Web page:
Home care is a service used mainly by the elderly. It is provided by local authorities and agencies working together and is particularly suitable for those who would rather not go into residential care but instead feel they can cope, with some help, in their own home and thus retain some measure of independence. Your own local authority can familiarise you with how the system works in general, eg on matters of eligibility criteria, how finance is organised etc.
Home care is supported by legislation under the Care in the Community Act which stipulates that anyone who is finding it difficult to manage at home, whether through infirmity, illness or disability, should be given the opportunity to seek the help and support that will allow them to continue to live in the community amongst their friends and relatives for as long as they are willing, or able, to do so.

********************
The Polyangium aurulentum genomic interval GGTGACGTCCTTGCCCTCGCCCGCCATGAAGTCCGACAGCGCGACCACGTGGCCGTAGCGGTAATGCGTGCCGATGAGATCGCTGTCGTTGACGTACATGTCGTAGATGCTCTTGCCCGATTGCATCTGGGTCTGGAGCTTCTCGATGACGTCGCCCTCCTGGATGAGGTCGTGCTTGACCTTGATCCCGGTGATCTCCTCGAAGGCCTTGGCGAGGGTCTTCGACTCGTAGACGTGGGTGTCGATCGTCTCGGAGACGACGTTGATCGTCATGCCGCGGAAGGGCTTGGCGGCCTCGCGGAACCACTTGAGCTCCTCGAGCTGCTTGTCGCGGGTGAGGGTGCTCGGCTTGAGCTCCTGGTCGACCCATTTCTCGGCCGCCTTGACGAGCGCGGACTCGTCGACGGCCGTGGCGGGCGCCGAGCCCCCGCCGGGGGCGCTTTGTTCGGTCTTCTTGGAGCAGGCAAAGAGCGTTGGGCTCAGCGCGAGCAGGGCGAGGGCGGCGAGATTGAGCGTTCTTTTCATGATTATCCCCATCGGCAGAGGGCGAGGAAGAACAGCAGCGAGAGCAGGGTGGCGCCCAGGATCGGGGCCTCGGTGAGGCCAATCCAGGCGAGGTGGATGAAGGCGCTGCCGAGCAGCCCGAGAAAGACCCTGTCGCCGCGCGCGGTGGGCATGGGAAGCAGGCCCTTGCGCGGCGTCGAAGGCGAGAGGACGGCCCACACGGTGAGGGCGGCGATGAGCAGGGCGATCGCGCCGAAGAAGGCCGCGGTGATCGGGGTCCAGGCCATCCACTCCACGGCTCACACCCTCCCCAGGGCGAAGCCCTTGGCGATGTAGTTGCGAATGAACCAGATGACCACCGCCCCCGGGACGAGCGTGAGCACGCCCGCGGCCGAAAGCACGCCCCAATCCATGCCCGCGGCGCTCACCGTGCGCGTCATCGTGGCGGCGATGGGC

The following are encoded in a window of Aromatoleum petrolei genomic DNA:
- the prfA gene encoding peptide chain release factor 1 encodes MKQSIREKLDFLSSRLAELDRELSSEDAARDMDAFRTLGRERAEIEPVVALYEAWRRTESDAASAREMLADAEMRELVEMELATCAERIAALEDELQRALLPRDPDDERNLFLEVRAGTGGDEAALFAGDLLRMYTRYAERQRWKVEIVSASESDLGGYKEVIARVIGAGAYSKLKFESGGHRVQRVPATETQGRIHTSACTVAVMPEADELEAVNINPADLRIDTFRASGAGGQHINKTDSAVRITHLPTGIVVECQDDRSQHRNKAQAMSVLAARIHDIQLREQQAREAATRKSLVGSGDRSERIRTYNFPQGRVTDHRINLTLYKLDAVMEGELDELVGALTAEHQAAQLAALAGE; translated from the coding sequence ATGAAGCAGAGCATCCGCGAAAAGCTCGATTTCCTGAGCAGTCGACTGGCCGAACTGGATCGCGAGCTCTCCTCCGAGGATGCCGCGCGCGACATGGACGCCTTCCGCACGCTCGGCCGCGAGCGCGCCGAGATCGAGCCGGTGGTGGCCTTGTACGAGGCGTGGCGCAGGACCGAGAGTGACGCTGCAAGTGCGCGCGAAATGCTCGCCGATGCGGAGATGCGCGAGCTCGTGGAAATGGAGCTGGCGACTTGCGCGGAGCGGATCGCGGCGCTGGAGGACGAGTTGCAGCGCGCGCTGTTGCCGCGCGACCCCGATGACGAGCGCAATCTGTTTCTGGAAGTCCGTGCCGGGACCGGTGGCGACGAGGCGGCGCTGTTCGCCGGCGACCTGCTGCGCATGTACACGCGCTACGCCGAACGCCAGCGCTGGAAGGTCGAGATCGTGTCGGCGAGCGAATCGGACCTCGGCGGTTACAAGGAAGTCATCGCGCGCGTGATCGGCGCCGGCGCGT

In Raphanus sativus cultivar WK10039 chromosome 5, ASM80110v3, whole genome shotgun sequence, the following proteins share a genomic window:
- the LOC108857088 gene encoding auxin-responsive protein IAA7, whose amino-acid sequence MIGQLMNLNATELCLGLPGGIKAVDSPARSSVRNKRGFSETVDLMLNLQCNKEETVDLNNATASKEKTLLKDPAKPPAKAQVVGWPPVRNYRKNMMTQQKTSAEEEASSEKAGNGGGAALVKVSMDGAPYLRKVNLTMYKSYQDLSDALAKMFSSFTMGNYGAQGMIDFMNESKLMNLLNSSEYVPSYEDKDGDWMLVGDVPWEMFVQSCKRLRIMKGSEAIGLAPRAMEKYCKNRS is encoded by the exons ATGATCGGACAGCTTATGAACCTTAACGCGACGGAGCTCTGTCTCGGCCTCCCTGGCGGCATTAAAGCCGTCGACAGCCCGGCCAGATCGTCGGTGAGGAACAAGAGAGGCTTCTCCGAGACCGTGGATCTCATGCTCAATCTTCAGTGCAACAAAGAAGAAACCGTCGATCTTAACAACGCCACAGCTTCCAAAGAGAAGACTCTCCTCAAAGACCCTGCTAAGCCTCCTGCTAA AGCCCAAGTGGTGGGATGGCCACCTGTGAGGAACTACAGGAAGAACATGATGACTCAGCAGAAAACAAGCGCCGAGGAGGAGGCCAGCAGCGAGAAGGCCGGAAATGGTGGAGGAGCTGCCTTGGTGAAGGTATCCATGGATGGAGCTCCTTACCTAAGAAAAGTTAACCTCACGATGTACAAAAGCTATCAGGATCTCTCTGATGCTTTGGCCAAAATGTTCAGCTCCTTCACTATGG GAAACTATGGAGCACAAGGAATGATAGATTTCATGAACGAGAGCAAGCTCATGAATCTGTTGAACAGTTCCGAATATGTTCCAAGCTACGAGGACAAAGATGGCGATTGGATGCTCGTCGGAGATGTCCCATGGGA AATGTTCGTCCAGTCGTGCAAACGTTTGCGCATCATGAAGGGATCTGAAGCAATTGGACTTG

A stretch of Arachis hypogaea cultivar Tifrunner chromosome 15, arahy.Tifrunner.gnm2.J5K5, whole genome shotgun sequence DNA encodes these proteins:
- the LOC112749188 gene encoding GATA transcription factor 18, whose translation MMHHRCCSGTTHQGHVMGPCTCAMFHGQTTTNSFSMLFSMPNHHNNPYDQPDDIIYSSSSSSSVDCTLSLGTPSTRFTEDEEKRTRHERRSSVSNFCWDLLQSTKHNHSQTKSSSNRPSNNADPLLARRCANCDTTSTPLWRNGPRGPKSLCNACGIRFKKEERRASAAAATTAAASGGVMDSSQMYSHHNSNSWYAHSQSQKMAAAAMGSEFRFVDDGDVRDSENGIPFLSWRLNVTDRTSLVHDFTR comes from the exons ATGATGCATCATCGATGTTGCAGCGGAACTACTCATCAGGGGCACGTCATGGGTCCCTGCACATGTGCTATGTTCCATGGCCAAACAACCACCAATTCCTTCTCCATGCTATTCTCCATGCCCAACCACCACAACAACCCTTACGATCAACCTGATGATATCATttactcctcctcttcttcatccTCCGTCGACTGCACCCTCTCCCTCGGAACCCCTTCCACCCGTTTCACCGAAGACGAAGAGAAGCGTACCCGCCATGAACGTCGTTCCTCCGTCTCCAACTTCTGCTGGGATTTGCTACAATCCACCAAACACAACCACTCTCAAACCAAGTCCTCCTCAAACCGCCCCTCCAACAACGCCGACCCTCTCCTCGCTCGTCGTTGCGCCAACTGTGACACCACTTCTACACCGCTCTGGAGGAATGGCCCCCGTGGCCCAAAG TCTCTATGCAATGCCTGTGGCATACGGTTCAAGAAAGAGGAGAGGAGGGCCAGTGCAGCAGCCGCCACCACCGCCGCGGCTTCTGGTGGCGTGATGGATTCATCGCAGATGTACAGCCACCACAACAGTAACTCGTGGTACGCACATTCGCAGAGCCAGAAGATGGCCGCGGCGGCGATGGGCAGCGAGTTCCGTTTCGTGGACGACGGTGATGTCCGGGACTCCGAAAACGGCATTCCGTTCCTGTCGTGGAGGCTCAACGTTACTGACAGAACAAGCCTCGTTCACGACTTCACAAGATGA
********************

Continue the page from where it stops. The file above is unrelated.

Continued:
A number of disparate services are encompassed by home care and typically an agency will provide carers, sitters, home helps, nurses etc. In many cases such services could include, for example:
- Day care - in which a carer can be on hand anything from an hour to the full 24 hours a day to attend to the client’s everyday needs, including cooking and light domestic tasks.
- Sitters – providing general care and companionship for the elderly
and sick living on their own.
- Sleepover carers – ensuring that any overnight needs can be attended to promptly.
- Specialised nursing – some agencies will provide nurses who can, in adherence to a doctor’s instructions, deliver a high of standard of care and treatment to patients suffering from cancer.
When selecting a service provider you should obtain as much literature as
possible about them from your local Social Services department or by an internet search. From that you should be able to find out all the necessary details about that agency, for example how long they have been serving the community, to what extent their staff are experienced and qualified and what their charges are likely to be.